What guys are using this concept in his music?

The main body of the LCC and its practical application, including all 4 published versions of Book 1 with their inserts: the 1959 tan cover; the 1959 light green cover Japanese edition; the 1970‘s white cover, which adds an illustrated River Trip to the 1959 edition, and the currently available Fourth Edition, 2001.

The authorization code is the first word on Page 198 of the Fourth Edition of the LCCTO.

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An open letter from Alice Russell. June 21, 2011, Brookline, Massachusetts. 1. DO NOT make insulting, mean spirited remarks about anyone or their work; there are a plethora of sites where you can rant unfettered. If you attack someone personally, your comments will be removed. You can post it, but I'm not paying for it. Go elsewhere, and let those artists who are actually interested in discussion and learning have the floor. 2. There will be NO posting of or links to copyrighted material without permission of the copyright owner. That's the law. And if you respect the work of people who make meaningful contributions, you should have no problem following this policy. 3. I appreciate many of the postings from so many of you. Please don't feel you have to spend your time "defending" the LCC to those who come here with the express purpose of disproving it. George worked for decades to disprove it himself; if you know his music, there's no question that it has gravity. And a final word: George was famous for his refusal to lower his standards in all areas of his life, no matter the cost. He twice refused concerts of his music at Lincoln Center Jazz because of their early position on what was authentically jazz. So save any speculation about the level of him as an artist and a man. The quotes on our websites were not written by George; they were written by critics/writers/scholars/fans over many years. Sincerely, Alice

What guys are using this concept in his music?

Postby Fer Carranza » Wed Jan 31, 2007 11:01 am

Well, the text says everything. Do you know what musicians keep using this concept in his art? (separately of the mentioned in the book, off course, I think in musicians of our time). This is very interesting to hear them and see in the manner they take the LCCOTO. Thanks,
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Postby sandywilliams » Sun Feb 04, 2007 5:12 pm

There are many important musicians who had direct contact with George Russell, like Miles Davis, Steve Swallow, Eric Dophy, Bill Evans, and Denny Zeitlin. This list could certainly be expanded greatly. There are others, such as Pat Metheny, who have acknowledged studying the Concept in their formative years.
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Postby bobappleton » Mon Feb 05, 2007 10:51 am

Expanding on the list of musicians who use the Concept today, you'd have to include all of George Russell's bands. Here's the personnel of the Living Time Orchestra from "The 80th Birthday Concert" in 2003: Stuart Brooks, Stanton Davis, Palle Mikkelborg: trumpet; Dave Bargeron: trombone; Richard Henry: bass trombone; Andy Sheppard: tenor saxophone; Chris Biscoe: alto saxophone; Pete Hurt: baritone/bass clarinet: Hiro Honshuku: flute/electronics; Brad Hatfield, Steve Lodder: keyboards; Bill Urmson: Fender bass; Mike Walker: guitar; Richie Morales: drums: Pat Hollenbeck: percussion. Then you'd add Billy Ward: drums and Tiger Okoshi: trumpet from the GR website. Then the personnel in all the other bands Mr Russell has led since the 1950's and those who have played his comositions, which would also include Dizzy Gillespie, Max Roach, Teddy Charles, Gil Evans, Charlie Ventura, Artie Shaw, JJ Johnson, Gerry Mulligan, Eric Dolphy, John Coltrane, David Baker, Jimmy Giuffre, Bob Brookmeyer, Milt Hinton, Ian Carr, Carla Bley, Don Ellis, Art Farmer, Buddy de Franco, Lee Konitz, Barry Galbraith, Hal McCusick, and Michael Jackson on "Wanna be Startin Somethin"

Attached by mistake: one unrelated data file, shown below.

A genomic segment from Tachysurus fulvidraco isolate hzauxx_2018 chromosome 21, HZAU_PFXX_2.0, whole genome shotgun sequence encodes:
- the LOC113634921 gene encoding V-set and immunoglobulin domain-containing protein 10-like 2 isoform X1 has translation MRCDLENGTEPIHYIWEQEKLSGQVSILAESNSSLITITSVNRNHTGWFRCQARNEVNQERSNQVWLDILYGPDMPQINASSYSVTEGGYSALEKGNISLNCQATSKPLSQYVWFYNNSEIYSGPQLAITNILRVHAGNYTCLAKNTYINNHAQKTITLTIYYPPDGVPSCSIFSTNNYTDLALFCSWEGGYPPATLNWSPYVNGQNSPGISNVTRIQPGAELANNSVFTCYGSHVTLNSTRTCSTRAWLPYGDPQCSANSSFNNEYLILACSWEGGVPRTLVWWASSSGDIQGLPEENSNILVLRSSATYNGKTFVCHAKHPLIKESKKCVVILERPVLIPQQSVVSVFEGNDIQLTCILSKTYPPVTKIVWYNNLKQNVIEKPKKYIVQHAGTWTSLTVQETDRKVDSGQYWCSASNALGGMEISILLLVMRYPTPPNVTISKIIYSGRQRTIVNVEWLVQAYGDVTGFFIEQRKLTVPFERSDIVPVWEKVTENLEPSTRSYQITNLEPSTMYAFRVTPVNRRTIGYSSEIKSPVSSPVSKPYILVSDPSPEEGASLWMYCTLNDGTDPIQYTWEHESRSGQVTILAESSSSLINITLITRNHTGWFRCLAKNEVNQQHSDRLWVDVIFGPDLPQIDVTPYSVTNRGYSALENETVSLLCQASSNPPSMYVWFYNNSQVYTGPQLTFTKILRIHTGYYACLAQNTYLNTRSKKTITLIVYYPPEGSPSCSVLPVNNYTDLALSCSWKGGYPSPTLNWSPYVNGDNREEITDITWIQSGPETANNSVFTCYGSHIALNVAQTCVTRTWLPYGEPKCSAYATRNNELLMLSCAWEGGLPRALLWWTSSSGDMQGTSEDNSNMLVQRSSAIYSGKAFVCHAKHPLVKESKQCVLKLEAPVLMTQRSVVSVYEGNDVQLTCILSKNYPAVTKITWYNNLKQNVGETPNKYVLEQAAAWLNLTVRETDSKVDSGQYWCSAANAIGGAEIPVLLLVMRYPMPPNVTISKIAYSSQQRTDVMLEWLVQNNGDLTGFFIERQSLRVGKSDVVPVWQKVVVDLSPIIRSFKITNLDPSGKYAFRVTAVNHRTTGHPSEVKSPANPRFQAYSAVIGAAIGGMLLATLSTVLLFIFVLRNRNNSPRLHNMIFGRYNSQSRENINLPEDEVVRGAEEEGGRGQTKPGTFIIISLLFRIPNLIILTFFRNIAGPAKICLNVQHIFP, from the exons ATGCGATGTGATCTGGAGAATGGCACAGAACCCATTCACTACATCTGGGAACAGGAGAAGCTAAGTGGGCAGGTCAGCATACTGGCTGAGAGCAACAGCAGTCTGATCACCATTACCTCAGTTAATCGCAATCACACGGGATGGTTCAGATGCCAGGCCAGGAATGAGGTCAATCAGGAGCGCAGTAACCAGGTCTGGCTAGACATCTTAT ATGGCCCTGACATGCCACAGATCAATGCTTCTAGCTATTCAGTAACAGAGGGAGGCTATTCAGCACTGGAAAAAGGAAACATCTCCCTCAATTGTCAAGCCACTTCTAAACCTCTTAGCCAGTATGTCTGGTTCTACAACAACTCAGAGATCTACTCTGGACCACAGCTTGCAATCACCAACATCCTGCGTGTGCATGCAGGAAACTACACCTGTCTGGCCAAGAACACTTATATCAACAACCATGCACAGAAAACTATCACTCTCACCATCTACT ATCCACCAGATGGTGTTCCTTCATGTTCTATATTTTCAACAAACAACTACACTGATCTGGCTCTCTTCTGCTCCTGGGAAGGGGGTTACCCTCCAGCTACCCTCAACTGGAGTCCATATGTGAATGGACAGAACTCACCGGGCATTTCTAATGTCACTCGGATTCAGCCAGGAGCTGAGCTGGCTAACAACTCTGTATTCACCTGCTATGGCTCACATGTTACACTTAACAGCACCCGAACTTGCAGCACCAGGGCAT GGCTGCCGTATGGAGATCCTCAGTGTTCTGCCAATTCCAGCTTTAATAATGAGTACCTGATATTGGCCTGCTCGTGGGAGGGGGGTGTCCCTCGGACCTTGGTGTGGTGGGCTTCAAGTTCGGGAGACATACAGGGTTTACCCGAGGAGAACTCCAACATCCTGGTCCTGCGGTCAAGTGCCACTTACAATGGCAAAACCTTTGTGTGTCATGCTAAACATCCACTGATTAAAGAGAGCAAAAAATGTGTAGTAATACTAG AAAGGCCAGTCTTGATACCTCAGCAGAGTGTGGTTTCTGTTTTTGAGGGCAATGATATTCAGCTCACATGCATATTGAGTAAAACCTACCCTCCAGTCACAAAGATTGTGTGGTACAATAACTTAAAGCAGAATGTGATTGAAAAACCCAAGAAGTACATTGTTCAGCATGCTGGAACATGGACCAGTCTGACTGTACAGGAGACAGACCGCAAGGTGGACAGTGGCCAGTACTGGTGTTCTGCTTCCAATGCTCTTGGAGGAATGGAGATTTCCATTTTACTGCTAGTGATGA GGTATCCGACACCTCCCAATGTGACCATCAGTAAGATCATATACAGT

This list still just skims the surface. I'm sure others could add more – like all his former students from the New England Conservatory of Music, etc, etc.

Bob
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Postby sandywilliams » Mon Feb 05, 2007 4:43 pm

It would be interesting to know who studied the Concept formally with George Russell. I know David Baker and Art Farmer would fit into this list. Based on a 1976 interview in Guitar Player magazine, I’m sure Barry Galbraith studied the book and certainly had access to Mr. Russell.
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Postby Andrew » Mon Feb 05, 2007 8:02 pm

Well' I'm sure influenced by it, if you count me as a musician!
"Life finds a way"- Wayne Shorter
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Postby sandywilliams » Wed Feb 07, 2007 6:51 am

In the new Downbeat there is an article about the great pianist, Steve Kuhn, that mentions that he studied with George Russell.
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Postby bobappleton » Wed Feb 07, 2007 7:06 pm

Another "great pianist" who was influenced by the Concept is Gil Goldstein. See the interview with George Russell in his "Jazz Composers Companion".
Also see this interview with David Baker about the seminal Lenox School of Jazz: http://www.iaje.org/article.asp?ArticleID=106

Bob
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